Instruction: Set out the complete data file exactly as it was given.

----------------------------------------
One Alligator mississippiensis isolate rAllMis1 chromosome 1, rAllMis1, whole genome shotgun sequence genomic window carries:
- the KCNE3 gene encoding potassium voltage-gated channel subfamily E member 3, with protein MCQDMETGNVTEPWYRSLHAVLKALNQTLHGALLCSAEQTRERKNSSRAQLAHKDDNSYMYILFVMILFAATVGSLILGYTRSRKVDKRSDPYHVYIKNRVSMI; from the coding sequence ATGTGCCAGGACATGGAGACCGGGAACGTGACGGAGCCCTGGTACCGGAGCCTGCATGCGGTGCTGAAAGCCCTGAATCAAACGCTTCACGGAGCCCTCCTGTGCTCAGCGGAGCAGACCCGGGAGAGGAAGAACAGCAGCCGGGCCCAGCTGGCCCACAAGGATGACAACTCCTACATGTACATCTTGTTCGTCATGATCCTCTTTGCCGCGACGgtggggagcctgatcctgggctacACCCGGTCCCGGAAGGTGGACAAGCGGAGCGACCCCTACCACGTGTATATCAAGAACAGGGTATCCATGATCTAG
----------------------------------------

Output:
One Alligator mississippiensis isolate rAllMis1 chromosome 1, rAllMis1, whole genome shotgun sequence genomic window carries:
- the KCNE3 gene encoding potassium voltage-gated channel subfamily E member 3, with protein MCQDMETGNVTEPWYRSLHAVLKALNQTLHGALLCSAEQTRERKNSSRAQLAHKDDNSYMYILFVMILFAATVGSLILGYTRSRKVDKRSDPYHVYIKNRVSMI; from the coding sequence ATGTGCCAGGACATGGAGACCGGGAACGTGACGGAGCCCTGGTACCGGAGCCTGCATGCGGTGCTGAAAGCCCTGAATCAAACGCTTCACGGAGCCCTCCTGTGCTCAGCGGAGCAGACCCGGGAGAGGAAGAACAGCAGCCGGGCCCAGCTGGCCCACAAGGATGACAACTCCTACATGTACATCTTGTTCGTCATGATCCTCTTTGCCGCGACGgtggggagcctgatcctgggctacACCCGGTCCCGGAAGGTGGACAAGCGGAGCGACCCCTACCACGTGTATATCAAGAACAGGGTATCCATGATCTAG